Photo by Maarten Steenhagen
When Jon Torrens asked me if I’d like to take part in a PechaKucha event I knew I’d been offered a publicity gift-horse I’d be a fool to turn down (no matter how hard my fear begged me to do so). What I didn’t realise was that preparing the talk would be a transformative experience in itself, bringing benefits that went way beyond a publicity shot.
‘Talk about yourself and your work’ sounded innocuous enough, but it prompted serious soul-searching -‘What exactly do I do?’.
On one level this question is easily answered – ‘I’m a stonecarver/ sculptor…I sculpt stone’…. but that answer wouldn’t fill up the allotted 6 minutes 40 seconds, or be very enlightening.
The 20/20 format (20 slides on screen for 20 seconds each) requires more than just the bare bones – but not much more. What’s needed is much thought – and a very distilled response.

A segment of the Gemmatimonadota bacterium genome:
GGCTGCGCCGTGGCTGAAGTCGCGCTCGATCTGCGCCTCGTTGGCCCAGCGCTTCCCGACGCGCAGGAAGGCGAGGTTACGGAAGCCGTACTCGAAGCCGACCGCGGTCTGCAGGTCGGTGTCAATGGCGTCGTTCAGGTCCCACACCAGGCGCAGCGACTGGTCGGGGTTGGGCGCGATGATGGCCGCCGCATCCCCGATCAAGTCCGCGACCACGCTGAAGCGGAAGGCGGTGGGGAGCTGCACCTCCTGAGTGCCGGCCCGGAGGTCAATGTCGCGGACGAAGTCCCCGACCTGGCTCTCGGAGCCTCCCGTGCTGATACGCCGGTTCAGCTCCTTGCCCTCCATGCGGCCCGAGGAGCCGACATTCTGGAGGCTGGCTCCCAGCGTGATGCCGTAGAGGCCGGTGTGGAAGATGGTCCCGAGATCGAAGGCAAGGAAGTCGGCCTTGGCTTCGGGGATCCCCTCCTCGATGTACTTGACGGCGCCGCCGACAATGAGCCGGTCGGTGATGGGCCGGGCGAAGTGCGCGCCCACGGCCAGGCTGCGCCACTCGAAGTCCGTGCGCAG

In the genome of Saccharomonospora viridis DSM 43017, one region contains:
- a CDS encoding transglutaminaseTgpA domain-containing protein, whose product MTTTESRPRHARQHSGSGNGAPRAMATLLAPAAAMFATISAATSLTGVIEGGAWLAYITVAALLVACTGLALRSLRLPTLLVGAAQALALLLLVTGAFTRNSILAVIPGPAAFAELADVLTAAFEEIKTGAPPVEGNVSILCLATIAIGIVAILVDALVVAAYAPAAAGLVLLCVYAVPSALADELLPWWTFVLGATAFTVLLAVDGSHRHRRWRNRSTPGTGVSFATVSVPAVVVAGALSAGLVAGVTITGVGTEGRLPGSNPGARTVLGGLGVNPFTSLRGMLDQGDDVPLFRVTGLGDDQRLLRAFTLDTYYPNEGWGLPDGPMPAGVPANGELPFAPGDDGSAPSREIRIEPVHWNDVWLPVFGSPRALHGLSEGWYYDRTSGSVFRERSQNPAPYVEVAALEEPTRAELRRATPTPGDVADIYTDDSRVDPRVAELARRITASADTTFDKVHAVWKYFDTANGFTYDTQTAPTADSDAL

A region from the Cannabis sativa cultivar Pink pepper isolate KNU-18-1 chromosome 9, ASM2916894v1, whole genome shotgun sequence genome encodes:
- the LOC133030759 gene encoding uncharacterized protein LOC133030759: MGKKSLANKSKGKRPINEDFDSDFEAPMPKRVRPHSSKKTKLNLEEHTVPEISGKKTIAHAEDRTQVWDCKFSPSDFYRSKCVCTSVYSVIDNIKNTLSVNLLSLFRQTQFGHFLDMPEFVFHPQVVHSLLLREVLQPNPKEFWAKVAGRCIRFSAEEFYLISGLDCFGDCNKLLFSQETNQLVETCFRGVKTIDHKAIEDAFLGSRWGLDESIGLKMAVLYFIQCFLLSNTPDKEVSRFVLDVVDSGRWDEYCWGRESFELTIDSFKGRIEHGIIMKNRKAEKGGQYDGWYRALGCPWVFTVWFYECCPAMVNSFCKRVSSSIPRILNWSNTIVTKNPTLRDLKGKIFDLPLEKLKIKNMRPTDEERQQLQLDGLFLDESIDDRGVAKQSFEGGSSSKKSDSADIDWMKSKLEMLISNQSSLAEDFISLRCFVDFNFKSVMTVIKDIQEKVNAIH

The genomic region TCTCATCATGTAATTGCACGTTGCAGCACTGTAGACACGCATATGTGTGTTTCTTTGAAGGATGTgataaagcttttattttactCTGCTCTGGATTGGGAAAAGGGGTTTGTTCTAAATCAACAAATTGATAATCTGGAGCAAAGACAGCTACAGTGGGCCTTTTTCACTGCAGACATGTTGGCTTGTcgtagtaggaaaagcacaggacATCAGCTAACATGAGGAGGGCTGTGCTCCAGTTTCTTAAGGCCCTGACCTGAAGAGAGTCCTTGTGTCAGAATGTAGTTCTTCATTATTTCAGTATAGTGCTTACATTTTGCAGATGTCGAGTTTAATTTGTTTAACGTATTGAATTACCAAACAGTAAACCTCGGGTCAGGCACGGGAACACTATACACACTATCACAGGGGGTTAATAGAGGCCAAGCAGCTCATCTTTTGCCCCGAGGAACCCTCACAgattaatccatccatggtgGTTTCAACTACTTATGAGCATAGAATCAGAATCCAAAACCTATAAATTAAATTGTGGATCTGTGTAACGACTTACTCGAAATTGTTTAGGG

My prep notes felt more like a haiku, though I’m sure my delivery was less succinct and more garbled (I haven’t had a chance to listen to the recording yet, and nerves erased the whole experience from my memory). However, I found that jotting down thoughts had enabled me to see threads running through my work, which I hadn’t seen before, or needed to verbalise – even to myself.
The slide shows and accompanying voice-overs will go on line in the next fortnight, but I’ve already got more than I could have hoped for from the experience – a prompt for self-scrutiny , followed by feedback from a warm and welcoming audience. Who couldn’t profit from that?
I heartily recommend PechaKucha to anyone – as a participant or as a curious on-looker, by coming to an event at your local venue or watching on-line.
Check out the global PechaKucka site for more info.
My presentation and those of the 5 other participants will be on line by the end of November. See PechaKucha Cambridge